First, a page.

Recently I read The Winter of Our Discontent by John Steinbeck. My wife loved it, I’ll give it a resounding “eh.” But Steinbeck did have a way with words, so while I didn’t love the book, I still really enjoyed his use of language. The quotes are of course better with the context of what is happening around them, but some are still nice even while isolated. And, I should add, the book is good, there is no doubt about that.
The banker’s voice became frosty. “I don’t understand.” His inflection said he did understand and found it stupid, and his tone twisted a bitterness in Ethan, and the bitterness spawned a lie.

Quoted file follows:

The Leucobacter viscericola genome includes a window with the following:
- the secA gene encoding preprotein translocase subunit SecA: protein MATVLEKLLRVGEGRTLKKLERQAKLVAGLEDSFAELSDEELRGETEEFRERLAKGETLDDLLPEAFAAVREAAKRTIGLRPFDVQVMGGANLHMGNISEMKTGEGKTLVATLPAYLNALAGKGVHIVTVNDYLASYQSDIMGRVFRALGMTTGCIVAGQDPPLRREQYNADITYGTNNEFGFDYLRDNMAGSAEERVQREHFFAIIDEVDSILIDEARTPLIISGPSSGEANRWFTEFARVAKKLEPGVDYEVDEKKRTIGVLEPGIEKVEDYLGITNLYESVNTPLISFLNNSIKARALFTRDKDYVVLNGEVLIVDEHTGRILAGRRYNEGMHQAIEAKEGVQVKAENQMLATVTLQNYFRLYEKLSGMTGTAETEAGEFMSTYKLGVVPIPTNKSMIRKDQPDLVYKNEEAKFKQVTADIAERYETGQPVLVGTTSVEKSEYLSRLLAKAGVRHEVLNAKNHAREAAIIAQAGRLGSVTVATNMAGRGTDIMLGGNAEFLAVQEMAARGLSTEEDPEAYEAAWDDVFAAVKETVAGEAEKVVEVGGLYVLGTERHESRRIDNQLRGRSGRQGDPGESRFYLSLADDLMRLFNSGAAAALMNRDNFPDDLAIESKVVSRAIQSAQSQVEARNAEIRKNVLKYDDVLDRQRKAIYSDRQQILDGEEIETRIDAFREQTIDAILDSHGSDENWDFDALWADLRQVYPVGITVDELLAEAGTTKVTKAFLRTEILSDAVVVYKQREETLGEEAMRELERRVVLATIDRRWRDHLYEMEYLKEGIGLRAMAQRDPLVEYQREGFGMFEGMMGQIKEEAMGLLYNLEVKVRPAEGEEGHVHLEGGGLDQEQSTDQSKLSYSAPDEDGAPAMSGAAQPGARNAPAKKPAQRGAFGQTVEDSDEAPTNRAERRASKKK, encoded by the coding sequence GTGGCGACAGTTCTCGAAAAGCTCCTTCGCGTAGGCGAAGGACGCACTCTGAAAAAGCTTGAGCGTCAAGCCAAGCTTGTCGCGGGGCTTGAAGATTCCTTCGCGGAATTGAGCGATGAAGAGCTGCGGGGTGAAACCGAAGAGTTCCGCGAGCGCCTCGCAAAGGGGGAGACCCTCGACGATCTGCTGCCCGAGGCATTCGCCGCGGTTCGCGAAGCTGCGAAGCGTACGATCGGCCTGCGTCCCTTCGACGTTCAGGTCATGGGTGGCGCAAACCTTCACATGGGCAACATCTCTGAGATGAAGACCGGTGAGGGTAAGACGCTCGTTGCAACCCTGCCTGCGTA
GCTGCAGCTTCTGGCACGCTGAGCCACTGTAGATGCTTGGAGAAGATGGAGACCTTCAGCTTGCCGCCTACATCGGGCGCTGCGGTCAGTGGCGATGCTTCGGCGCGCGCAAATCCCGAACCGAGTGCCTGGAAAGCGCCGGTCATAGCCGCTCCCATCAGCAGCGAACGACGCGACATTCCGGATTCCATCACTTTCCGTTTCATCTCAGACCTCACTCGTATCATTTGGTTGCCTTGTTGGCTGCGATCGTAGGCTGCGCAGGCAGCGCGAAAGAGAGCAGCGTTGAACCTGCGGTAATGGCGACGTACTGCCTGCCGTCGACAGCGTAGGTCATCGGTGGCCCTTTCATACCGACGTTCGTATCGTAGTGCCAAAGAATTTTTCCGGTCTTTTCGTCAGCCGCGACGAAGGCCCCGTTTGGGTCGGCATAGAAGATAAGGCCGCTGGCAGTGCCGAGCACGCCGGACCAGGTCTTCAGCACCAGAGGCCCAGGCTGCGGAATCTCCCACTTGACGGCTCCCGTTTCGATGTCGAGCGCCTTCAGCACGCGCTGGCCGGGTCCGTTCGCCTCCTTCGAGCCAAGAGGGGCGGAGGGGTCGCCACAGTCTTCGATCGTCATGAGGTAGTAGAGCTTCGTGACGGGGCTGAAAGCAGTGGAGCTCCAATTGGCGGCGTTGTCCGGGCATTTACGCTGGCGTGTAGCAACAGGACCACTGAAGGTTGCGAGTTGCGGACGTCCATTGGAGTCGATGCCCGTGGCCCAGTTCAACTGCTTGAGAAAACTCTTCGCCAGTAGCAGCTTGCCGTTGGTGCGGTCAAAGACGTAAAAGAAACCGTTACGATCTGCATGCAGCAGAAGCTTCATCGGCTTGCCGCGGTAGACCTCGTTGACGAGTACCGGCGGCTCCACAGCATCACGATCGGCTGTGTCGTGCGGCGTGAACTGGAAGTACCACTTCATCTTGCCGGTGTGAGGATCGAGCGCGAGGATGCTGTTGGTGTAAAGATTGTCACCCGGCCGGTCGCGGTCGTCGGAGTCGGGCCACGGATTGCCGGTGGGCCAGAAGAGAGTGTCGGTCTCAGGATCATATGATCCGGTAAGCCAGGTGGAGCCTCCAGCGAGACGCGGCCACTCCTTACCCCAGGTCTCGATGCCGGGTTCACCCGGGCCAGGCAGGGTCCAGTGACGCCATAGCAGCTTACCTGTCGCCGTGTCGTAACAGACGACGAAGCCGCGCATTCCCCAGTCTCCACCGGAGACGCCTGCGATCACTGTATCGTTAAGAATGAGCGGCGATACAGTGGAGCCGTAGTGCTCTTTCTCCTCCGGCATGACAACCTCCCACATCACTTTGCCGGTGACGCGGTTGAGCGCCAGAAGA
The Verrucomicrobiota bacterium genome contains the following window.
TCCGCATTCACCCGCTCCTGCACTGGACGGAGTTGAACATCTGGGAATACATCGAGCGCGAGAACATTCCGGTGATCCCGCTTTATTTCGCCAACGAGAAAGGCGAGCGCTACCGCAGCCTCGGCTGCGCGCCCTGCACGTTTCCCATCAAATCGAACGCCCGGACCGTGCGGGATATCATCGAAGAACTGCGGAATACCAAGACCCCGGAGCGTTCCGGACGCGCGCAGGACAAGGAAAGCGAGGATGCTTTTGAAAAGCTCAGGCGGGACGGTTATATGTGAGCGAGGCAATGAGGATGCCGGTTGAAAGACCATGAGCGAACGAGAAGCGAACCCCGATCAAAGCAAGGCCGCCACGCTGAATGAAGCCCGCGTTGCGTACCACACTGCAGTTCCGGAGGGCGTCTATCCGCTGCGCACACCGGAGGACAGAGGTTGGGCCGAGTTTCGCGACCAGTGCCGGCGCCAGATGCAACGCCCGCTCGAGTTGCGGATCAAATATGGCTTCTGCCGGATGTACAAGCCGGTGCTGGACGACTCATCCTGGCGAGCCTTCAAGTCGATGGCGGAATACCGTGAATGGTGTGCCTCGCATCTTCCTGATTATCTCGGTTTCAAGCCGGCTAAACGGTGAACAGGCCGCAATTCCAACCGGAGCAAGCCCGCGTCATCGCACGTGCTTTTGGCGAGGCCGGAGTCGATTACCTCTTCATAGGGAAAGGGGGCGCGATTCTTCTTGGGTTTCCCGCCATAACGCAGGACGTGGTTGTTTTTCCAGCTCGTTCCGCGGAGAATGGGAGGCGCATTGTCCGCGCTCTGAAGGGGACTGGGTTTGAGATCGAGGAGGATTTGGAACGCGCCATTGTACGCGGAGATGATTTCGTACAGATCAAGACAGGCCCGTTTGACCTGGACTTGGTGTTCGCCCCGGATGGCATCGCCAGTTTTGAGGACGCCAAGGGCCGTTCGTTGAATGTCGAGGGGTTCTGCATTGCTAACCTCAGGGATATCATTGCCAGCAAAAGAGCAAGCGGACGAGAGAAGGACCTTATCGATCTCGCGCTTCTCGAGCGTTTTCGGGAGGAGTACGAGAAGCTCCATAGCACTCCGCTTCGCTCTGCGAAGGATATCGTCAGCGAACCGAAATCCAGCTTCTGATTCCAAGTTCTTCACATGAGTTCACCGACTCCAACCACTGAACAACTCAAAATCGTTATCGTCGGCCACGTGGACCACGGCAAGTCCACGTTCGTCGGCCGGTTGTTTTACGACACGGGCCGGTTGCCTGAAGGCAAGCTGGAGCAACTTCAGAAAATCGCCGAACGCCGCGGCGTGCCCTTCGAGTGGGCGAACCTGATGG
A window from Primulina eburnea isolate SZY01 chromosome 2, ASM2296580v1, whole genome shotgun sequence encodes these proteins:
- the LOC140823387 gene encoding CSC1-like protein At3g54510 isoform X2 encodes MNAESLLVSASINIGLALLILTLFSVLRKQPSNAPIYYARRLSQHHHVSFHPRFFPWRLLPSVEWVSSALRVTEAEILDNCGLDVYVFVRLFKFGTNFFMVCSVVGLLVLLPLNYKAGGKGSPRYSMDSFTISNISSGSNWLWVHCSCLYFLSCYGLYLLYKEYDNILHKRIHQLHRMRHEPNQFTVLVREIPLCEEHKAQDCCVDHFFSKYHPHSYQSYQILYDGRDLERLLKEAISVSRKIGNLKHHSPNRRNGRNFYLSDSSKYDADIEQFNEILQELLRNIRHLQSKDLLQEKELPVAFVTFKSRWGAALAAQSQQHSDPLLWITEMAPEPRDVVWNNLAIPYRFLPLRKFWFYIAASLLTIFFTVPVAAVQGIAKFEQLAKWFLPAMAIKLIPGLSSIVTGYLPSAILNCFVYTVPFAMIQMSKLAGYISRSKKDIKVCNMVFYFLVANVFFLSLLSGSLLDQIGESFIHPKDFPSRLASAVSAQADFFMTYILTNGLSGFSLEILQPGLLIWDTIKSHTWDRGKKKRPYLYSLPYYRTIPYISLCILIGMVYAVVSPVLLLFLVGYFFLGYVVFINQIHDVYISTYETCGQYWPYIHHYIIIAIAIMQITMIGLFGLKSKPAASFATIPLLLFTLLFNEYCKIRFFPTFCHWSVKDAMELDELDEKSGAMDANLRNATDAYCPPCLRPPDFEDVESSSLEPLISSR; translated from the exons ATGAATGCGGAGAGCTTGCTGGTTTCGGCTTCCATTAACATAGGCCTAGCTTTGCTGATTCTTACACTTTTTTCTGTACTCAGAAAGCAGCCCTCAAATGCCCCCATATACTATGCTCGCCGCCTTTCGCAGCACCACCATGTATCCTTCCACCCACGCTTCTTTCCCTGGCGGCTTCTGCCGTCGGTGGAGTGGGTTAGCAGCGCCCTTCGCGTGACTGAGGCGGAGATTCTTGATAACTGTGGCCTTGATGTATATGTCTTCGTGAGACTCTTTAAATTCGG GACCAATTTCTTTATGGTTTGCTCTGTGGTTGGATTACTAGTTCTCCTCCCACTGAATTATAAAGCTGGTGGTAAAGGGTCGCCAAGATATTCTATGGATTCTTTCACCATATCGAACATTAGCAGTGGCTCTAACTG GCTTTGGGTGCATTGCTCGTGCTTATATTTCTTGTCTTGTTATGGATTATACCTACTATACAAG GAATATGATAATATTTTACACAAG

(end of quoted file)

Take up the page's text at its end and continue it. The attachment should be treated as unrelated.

It was the shocking discovery that makes a man wonder: If I’ve missed this, what else have I failed to see?
What a frightening thing is the human, a mass of gauges and dials and registers, and we can read only a few and those perhaps not accurately.
It has been my experience to put aside a decision for future pondering. Then one day, fencing a piece of time to face the problem, I have found it already completed, solved, and the verdict taken. This must happen to everyone, but I have no way of knowing that. It’s as though, in the dark and desolate caves of the mind, a faceless jury had met and decided.